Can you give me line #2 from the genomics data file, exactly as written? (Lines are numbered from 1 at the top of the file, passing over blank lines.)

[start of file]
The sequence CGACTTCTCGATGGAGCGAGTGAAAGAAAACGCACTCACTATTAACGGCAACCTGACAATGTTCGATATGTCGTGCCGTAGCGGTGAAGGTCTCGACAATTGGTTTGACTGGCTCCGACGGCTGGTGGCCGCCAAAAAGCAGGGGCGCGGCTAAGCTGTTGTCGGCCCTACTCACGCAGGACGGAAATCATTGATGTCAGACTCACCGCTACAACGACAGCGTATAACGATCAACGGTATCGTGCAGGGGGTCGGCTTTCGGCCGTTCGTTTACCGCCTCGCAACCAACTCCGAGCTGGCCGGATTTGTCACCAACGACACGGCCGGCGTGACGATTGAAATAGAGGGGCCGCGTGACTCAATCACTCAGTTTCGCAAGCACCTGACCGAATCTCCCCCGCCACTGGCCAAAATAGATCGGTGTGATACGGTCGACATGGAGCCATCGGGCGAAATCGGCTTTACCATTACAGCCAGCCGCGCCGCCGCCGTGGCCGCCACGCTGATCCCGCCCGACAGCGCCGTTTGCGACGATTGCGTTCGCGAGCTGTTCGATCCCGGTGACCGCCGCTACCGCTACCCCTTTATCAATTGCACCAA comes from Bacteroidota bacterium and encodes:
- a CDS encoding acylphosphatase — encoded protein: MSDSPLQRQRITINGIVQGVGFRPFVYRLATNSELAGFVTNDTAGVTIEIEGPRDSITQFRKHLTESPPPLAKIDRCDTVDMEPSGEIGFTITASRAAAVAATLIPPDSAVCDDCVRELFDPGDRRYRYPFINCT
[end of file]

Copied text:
- a CDS encoding acylphosphatase — encoded protein: MSDSPLQRQRITINGIVQGVGFRPFVYRLATNSELAGFVTNDTAGVTIEIEGPRDSITQFRKHLTESPPPLAKIDRCDTVDMEPSGEIGFTITASRAAAVAATLIPPDSAVCDDCVRELFDPGDRRYRYPFINCT